After our ride home, and getting my own wiggles and stretches out, the first place I took this body of mine is to my local bookstore. With nothing particular in mind, but possibly a conversation or two on the heart, I was met with Zadie’s Smith’s new book, Intimations. Have you had the chance to read it?
In it, Zadie is soft and vulnerable and the essays themselves are woven through personal experiences. It was written at the height of the pandemic, in which Zadie playfully describes on a recent episode of Call Your Girlfriend, “as a symptom” to it. This simplistic description of why some writers write during crisis (out of or beacuse of, an inability to do much else, or to “get through it” without) resonated with me. Maybe that’s what makes it refreshing and jarring at once. Zadie speaks via a clear tube of self-consciousness and discomfort.
The people who are like characters in a larger world in which Zadie is simply just a member of (not a world-renowned writer) take center. Their experiences (though not as if Zadie can self-place) are in that middle stage too. But towards the end, the people tend to warp into a monstrous one; the virus, presidents, the innocent killing of Black bodies by cops and people, and yes ultimately, racism. Zadie squares in… points the finger, back to the ships, back to false narratives that this went away and that went away, “In theory. In practice, they pass like a virus through churches and schools, adverts and movies, books and political parties, courtrooms and the prison-industrial complex and, of course, police departments. Like a virus, they work invisibly within your body until you grow sick with them. I truly believe that many people are unaware that they carry the virus at all until the very moment you find yourself phoning the cops to explain the race of the man you thought looked suspicious walking through his own neighborhood, or who spoke back to. you in Central Park, or whatever the fuck it is.”
Where I Read It:
This book is quite small in size and fits right into my purse and was ingested within a day. For anyone who has a bit more time on their hands for one day, you’ll have no problem devouring it during a beautiful afternoon under the sun.
Stand Out Quote:
“I used to think that there would one day be a vaccine: that if enough Black people named the virus, explained it, demostrated how it operates, videoed its effects, protested it peacefully, revealed how widespread it really is, ow the symptoms arise, how so many Americans keep giving it to each other, irresponsibly and shamefull, generation after generation, causing intolerable and unending damage bot to individual bodies and to the body politic—I thought if that knowledge became as widespread as could possibly be managed or imagines that we might finally reach some kind of herd immunity. I don’t think that anymore.”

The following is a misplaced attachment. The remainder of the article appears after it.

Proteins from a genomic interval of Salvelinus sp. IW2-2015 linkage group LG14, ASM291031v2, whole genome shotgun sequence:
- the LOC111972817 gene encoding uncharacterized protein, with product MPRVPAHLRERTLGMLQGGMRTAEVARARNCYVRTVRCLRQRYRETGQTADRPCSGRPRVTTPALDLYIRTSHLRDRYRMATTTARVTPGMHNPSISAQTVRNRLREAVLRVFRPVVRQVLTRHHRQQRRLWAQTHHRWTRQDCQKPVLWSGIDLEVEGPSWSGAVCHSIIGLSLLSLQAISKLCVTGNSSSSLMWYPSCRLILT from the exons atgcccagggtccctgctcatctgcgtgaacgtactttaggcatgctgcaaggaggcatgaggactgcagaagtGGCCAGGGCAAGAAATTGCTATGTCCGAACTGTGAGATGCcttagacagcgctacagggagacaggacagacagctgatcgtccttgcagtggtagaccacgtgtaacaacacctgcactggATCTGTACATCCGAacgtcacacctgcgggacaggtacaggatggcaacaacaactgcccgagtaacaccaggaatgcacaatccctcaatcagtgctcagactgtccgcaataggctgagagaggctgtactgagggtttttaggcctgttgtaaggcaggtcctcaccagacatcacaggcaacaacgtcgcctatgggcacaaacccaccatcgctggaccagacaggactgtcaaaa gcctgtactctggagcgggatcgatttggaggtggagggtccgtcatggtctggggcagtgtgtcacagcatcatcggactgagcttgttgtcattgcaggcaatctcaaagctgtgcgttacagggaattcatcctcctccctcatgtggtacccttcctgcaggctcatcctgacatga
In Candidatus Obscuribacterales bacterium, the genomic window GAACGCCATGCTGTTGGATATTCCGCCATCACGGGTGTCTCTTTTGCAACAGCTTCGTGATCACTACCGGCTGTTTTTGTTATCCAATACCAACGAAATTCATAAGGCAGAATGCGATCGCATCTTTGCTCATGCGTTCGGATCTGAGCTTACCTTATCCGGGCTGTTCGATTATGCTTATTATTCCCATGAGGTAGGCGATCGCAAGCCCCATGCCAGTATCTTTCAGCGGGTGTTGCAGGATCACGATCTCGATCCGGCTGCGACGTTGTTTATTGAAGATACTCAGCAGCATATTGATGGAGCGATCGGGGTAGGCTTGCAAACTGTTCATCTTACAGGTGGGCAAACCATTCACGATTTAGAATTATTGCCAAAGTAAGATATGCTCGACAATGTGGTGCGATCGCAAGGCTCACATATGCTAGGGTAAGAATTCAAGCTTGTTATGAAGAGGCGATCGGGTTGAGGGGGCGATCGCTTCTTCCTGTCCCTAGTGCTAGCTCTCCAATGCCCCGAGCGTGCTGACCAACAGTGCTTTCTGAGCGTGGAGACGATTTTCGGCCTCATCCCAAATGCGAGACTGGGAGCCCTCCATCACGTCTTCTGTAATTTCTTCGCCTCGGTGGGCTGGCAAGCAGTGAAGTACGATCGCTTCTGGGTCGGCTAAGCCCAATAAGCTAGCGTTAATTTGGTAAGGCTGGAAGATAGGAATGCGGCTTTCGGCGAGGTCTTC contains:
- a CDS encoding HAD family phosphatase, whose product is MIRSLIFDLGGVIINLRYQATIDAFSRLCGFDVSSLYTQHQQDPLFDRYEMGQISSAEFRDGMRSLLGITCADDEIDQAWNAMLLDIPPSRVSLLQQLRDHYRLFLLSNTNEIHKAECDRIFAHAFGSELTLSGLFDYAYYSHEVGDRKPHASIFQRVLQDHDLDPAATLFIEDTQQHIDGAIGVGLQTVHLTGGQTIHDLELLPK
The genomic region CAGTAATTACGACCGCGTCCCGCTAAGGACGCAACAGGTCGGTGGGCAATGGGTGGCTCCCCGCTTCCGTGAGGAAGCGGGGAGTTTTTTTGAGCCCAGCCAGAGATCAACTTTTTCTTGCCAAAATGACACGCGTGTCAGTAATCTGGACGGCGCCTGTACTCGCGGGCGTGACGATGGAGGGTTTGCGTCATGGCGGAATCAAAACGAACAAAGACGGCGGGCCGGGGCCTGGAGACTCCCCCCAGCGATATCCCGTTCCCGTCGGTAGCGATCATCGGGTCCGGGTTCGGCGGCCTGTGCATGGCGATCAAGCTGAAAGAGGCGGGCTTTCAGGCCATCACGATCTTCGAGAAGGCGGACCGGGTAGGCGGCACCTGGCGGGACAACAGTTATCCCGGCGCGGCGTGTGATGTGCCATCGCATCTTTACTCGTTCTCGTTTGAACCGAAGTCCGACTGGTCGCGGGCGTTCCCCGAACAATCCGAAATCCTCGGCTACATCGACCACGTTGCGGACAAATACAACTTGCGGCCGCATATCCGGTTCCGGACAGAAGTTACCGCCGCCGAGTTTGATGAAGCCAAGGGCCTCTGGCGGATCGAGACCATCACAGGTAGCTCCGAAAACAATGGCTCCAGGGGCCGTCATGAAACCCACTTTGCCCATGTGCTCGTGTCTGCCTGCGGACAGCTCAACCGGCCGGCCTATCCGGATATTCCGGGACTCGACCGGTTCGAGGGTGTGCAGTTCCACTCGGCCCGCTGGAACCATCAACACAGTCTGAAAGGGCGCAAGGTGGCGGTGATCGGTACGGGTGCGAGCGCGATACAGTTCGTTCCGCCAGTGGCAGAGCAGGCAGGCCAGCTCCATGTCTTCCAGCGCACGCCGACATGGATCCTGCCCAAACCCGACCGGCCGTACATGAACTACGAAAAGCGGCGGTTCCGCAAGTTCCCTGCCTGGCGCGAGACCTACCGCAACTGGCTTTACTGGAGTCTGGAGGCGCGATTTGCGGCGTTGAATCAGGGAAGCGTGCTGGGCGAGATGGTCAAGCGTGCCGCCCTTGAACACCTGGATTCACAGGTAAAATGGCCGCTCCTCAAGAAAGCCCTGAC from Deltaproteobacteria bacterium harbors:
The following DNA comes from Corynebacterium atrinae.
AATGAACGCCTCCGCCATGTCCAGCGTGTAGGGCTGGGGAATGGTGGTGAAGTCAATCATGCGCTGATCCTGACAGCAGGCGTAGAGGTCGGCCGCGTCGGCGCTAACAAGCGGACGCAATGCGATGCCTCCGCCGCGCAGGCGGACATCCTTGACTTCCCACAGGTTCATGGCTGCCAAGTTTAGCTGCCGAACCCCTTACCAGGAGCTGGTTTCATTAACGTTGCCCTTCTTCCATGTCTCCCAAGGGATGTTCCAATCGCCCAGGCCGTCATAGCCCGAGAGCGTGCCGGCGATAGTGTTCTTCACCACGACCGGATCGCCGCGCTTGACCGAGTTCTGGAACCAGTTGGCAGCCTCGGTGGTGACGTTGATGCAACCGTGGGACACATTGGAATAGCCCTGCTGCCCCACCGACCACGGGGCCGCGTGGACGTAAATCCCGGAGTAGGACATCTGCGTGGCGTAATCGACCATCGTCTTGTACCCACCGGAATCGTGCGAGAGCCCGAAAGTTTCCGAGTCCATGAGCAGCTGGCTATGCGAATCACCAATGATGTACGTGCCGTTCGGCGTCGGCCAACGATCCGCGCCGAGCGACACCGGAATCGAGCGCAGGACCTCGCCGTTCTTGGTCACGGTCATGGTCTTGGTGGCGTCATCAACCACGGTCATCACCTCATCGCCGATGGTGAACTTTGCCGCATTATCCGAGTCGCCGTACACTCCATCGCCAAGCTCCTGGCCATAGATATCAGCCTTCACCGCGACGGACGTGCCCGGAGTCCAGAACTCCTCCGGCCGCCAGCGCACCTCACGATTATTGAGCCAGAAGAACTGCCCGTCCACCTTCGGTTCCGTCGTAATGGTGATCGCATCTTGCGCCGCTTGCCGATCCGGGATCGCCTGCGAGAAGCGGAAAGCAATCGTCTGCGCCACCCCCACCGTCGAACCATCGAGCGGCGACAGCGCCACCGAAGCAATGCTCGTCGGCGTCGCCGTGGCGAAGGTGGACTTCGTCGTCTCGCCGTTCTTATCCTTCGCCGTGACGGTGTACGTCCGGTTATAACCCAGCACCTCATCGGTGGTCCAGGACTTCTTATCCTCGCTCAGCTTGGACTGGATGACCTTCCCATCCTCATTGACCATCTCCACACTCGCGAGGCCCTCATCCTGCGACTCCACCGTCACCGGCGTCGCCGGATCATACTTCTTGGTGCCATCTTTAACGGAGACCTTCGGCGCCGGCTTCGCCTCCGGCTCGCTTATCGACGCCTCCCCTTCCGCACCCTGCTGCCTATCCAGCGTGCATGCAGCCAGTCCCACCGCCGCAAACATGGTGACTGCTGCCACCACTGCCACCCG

In My Eyes:
This is the most political piece of work Zadie has written (IMO) without it being explicitly political. And it is no surprise that the royalties of this book will be given to charities. The charities for the edition that is currently on stands will be divided between The Equal Justice Initiative and The COVID-19 Emergency Relief Fund for New York.
Yes. It is strange, and maybe even comforting to read something from this specific moment in time. Even from a perspective that is unlike my own. When reading the A Woman essay, there was a deep part of me that felt pained. It was the kind of fresh Covid-19 virus pain that New York City people who have stayed, may feel. In it (and the essay before it), Zadie is packing up to leave the city, to somewhere safe.. a place I can’t even pronouce, while her neighbor and her funny dog are declaring their desire to stay and care for one another, “Thing is, we’re a community, and we got each other’s back. You’ll be there for me, and I’ll be there for you, and we’ll be there for each other, the whole building. Noting to be afraid of—we’ll get through this, all of us, together.”
I’m happy she found a safe place to land, and eventually, decided she just needed to be home (she later realized London was the place that felt the most like home) and in that exit, was able to deliver to us this book.
Have you read this book? Any plans to?
I’m definitely going to read this! Thank you for describing it so beautifully. I’m currently reading My Grandmother’s Hands by Resmaa Menakem, where he talks about how our bodies experience and pass on trauma, and it’s changing the way I think about everything.
Oh goodness, I think i need to read this as work for book #2. Thank you for sending along!
I think you’ll love this, and it can even be read as a brief break between other books since it’s small.
I just ordered My Grandmother’s Hands. The title and cover were calling me, big time. I can’t wait for it to arrive.
This is such a beautiful post. I love the way you process things. It’s just so special to get to view the world through your eyes. I’m always here for it.
I’ll be thinking about that stand-out quote.
I read it within a couple hours. A friend of mine sent it to me, and it made me take a look inside myself. It was right on time! I’m so glad it fits into a purse, because this is something that I feel I may carry on my person often, when I feel comfortable to do some traveling.
Wow, both books sound worth checking out. Thanks for the recommendations. It’s great that we can learn and grow from each other as a community.